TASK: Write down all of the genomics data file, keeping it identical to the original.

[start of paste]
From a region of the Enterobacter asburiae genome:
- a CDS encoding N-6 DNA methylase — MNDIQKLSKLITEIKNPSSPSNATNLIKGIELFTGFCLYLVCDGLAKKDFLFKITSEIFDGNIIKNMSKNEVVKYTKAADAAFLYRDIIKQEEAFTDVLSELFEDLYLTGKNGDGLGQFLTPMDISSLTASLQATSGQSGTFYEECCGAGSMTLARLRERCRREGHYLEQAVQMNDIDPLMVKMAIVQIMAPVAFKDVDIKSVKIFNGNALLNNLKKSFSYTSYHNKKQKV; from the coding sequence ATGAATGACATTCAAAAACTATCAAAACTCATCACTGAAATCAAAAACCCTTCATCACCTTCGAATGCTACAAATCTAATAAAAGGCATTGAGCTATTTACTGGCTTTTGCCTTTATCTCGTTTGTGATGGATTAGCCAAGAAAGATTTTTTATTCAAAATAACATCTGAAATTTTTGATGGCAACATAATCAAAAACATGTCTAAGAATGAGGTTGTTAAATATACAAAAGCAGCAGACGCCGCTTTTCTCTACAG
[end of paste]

From a region of the Enterobacter asburiae genome:
- a CDS encoding N-6 DNA methylase — MNDIQKLSKLITEIKNPSSPSNATNLIKGIELFTGFCLYLVCDGLAKKDFLFKITSEIFDGNIIKNMSKNEVVKYTKAADAAFLYRDIIKQEEAFTDVLSELFEDLYLTGKNGDGLGQFLTPMDISSLTASLQATSGQSGTFYEECCGAGSMTLARLRERCRREGHYLEQAVQMNDIDPLMVKMAIVQIMAPVAFKDVDIKSVKIFNGNALLNNLKKSFSYTSYHNKKQKV; from the coding sequence ATGAATGACATTCAAAAACTATCAAAACTCATCACTGAAATCAAAAACCCTTCATCACCTTCGAATGCTACAAATCTAATAAAAGGCATTGAGCTATTTACTGGCTTTTGCCTTTATCTCGTTTGTGATGGATTAGCCAAGAAAGATTTTTTATTCAAAATAACATCTGAAATTTTTGATGGCAACATAATCAAAAACATGTCTAAGAATGAGGTTGTTAAATATACAAAAGCAGCAGACGCCGCTTTTCTCTACAG